In this article, we will be discussing integrating ssh into docker containers. We will also be answering many questions you mind have about ssh and docker containers.
The Secure Shell Protocol (ssh), often known as the Secure Shell, is a cryptographic network protocol that allows users to use network services safely across an unprotected environment.
Its most noteworthy applications are command-line execution and remote login, both of which are described below. SSH applications are built on a client-server architecture, which connects an SSH client instance to an SSH server instance.
Even though SSH is among the most often used tools in a sysadmin’s toolkit, it is not frequently seen in conjunction with Docker. So let’s talk about how to SSH into a working container and what you should consider before doing so.
Using SSH in Conjunction With Docker Containers; Do I Recommend It?
The first question that comes up in integrating ssh into docker containers is, is it recommended? Setting up an SSH server within a Docker container is widely considered to be a terrible practice, and you should avoid doing so. However, it’s almost always preferable to utilize the docker exec instruction when getting a shell inside a container.
Docker novices may be tempted to utilize SSH to update files within a container, which is not recommended.
Containers, on the other hand, are intended to be disposable and should be viewed as immutable after formation, except for persistent data stored within volumes. When you make changes to the source code, you should make a new image and relaunch the container.
Aside from the time-consuming configuration process, including adding multiple dependency packages, deploying SSH in a Docker image introduces another possible attack vector.
Managing several autonomous SSH processes on a network of interconnected active containers requires you to remember the right connection for each carrier on a system with many active containers.
As an alternative to installing SSH on every container, run it only once on the physical machine hosting Docker.
Then, access your host via SSH and execute docker exec -it my-container bash to enter individual containers using the docker command.
Although docker exec is the primary way, there are several situations in which SSH may be helpful. For example, you may use it as a stopgap method to interact with legacy deployment platforms while developing a more permanent solution.
Some integrated development environments (IDEs) and build systems may also take advantage of it to enable live reload capabilities while creating.
How to Configure SSH into Docker Container
Let’s discuss how to set up an ssh server on Windows using the Docker desktop application.
If you don’t already have docker desktop for Windows or the windows subsystem for Linux installed, you can go ahead and start the installation process now.
The first thing you’ll need to do is install Docker on your computer or laptop. Once the docker desktop is installed, everything is running and configured to be accessed through an actual Ubuntu 20.04 Linux subsystem setup; you should be ready to start working on your projects.
If you don’t have Ubuntu already downloaded, issue the command.
Now, enter the command docker images to see if you have the latest ubuntu image.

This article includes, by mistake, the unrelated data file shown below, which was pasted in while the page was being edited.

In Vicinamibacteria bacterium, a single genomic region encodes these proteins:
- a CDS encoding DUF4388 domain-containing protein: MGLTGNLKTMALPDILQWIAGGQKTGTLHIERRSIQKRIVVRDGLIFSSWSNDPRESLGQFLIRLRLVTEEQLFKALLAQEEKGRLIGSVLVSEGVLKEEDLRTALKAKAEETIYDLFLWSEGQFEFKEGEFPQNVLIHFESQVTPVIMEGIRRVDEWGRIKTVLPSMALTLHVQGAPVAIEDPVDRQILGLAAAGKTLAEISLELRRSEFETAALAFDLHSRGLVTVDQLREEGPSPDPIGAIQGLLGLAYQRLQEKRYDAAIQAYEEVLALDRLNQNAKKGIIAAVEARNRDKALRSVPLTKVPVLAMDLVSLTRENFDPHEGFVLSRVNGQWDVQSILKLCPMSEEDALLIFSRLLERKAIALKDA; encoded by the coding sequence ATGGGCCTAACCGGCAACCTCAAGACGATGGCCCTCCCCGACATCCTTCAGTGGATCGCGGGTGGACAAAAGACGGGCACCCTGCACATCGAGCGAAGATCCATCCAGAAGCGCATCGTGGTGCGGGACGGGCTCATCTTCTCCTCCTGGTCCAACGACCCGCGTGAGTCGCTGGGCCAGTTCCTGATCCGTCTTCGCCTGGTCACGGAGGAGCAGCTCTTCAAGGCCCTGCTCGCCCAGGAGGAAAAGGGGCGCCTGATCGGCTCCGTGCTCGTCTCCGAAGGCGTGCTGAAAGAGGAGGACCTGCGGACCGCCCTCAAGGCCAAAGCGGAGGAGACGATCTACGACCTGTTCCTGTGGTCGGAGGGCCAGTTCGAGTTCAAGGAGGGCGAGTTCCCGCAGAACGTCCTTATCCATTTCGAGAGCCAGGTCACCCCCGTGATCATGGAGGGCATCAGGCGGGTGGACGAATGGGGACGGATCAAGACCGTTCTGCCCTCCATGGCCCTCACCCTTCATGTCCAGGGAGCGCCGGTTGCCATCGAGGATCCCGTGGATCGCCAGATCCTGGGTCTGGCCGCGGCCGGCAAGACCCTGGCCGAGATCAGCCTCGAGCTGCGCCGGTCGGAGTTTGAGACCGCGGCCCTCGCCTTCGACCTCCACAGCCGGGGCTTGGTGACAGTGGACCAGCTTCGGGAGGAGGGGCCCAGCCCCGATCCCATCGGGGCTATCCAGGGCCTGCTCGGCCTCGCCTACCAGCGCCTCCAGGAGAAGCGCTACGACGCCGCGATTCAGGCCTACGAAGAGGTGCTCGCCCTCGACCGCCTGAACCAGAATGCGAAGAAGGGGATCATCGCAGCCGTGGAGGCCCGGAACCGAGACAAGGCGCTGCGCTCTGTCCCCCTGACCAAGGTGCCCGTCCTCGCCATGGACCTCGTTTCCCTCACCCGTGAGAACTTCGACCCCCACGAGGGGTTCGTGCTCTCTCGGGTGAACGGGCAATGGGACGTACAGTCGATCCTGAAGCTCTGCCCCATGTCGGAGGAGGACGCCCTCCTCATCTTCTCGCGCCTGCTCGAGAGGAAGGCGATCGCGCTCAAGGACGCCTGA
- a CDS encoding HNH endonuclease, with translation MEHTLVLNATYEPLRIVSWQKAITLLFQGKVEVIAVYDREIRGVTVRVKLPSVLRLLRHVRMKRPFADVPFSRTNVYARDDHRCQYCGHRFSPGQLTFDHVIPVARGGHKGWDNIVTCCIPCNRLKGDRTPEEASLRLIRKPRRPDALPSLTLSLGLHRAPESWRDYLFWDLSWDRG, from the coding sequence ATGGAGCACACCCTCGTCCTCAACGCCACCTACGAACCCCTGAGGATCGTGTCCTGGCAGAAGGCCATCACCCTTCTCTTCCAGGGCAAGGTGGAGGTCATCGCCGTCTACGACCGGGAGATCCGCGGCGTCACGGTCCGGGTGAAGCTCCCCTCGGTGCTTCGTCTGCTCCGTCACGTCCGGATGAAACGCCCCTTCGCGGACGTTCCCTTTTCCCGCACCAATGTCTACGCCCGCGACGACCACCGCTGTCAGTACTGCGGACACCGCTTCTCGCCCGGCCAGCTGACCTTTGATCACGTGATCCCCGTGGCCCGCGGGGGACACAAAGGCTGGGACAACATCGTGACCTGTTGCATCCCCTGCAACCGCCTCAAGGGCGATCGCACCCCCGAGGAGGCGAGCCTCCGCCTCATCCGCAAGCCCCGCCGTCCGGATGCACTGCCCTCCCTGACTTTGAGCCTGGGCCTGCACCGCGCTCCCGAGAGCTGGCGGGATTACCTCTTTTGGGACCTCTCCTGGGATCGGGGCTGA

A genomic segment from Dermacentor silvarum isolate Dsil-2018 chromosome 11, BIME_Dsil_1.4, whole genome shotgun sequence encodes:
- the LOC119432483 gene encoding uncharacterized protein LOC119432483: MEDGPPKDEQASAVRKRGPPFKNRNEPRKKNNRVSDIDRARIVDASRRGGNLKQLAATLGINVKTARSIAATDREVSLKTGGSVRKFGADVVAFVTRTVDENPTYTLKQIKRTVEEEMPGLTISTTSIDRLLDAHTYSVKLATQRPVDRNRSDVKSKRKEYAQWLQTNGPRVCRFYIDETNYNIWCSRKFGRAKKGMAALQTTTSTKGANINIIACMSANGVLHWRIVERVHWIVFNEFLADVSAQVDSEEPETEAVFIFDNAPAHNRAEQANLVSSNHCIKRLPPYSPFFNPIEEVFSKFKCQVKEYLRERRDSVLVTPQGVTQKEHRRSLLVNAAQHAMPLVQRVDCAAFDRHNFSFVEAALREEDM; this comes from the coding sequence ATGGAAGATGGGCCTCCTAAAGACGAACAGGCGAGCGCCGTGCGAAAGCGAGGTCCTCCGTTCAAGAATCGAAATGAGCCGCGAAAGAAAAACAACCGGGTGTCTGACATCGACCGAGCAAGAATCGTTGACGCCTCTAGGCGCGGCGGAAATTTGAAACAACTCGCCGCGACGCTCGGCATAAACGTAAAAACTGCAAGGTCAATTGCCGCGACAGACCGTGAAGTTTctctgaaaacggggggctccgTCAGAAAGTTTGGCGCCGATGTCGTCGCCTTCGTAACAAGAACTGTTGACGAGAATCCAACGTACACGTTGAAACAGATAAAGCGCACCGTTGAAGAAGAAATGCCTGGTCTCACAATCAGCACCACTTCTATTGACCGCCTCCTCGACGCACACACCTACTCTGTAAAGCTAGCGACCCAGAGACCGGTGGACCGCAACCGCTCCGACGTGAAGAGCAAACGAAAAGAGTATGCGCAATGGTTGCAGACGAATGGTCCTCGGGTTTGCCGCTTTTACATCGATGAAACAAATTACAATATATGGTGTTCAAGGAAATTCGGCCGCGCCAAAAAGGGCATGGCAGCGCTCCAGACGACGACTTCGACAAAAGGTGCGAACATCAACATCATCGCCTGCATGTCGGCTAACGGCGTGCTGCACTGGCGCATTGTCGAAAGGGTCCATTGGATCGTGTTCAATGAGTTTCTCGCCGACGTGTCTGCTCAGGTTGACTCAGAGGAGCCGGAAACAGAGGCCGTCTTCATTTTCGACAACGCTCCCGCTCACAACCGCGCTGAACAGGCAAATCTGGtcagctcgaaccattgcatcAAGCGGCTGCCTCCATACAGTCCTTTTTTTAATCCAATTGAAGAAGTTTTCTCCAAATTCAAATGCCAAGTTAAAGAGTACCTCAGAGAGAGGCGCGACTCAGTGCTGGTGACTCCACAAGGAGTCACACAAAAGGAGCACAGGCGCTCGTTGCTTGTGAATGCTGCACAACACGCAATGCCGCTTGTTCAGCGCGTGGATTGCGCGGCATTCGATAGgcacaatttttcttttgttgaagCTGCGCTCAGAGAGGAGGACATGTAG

How to Start the Docker Container
To begin, you must run a docker container. When the container exits, remove it from your system to ensure it is no longer present. Then, using the terminal, start up the docker container in interactive mode to see what is going on.
You have the opportunity to accomplish something unique here. First, assign the localhost to port 8022 from the localhost to the actual docker container by using the localhost to port 8022 commands. Then, for convenience, give the Docker container a name.
Run the latest version of Ubuntu and run bash on startup.
Here is the command you should enter:
docker run – rm -it -p 8022:8022 – name sshd ubuntu: latest bash
After you’ve entered everything, press enter, you should receive a prompt, and then you should be ready to go.
Clearing the screen is the first thing you should do before proceeding with the process.
How to Install the Necessary Software Packages in SSH Into Docker Container
To install the software package, the very first thing you should do is enter the app-get update.
If you’re not on a container, you might need to use sudo. So you’ll put in sudo, and then you’ll put your root password in, or you can sudo su first, and then you can issue all the commands as root.
But on the docker container, we’re going to be utilizing root.
When the update is done, you can clear the screen. Then, you can proceed to do an app get now on a non-docker system. Then you would need to put in a -y so you’re not prompted to say yes to install things every time.
Go ahead and install the open ssh server, and you would install vim so that you have an editor to use.
You can also install nano here if you want. But you would be installing ssh as well. You could choose to install the uncomplicated firewall as well.
With that done, you hit enter.
apt-get -y install openssh-server vim ssh ufw
Expect to wait for a little as it takes a while to get done. You would return to the setup during the installation because it would ask you a couple of questions.
It would ask for a geographic area, so go on and choose your geographic location. In this example, we put America.
We also choose New York, so we select 105 for the time zone.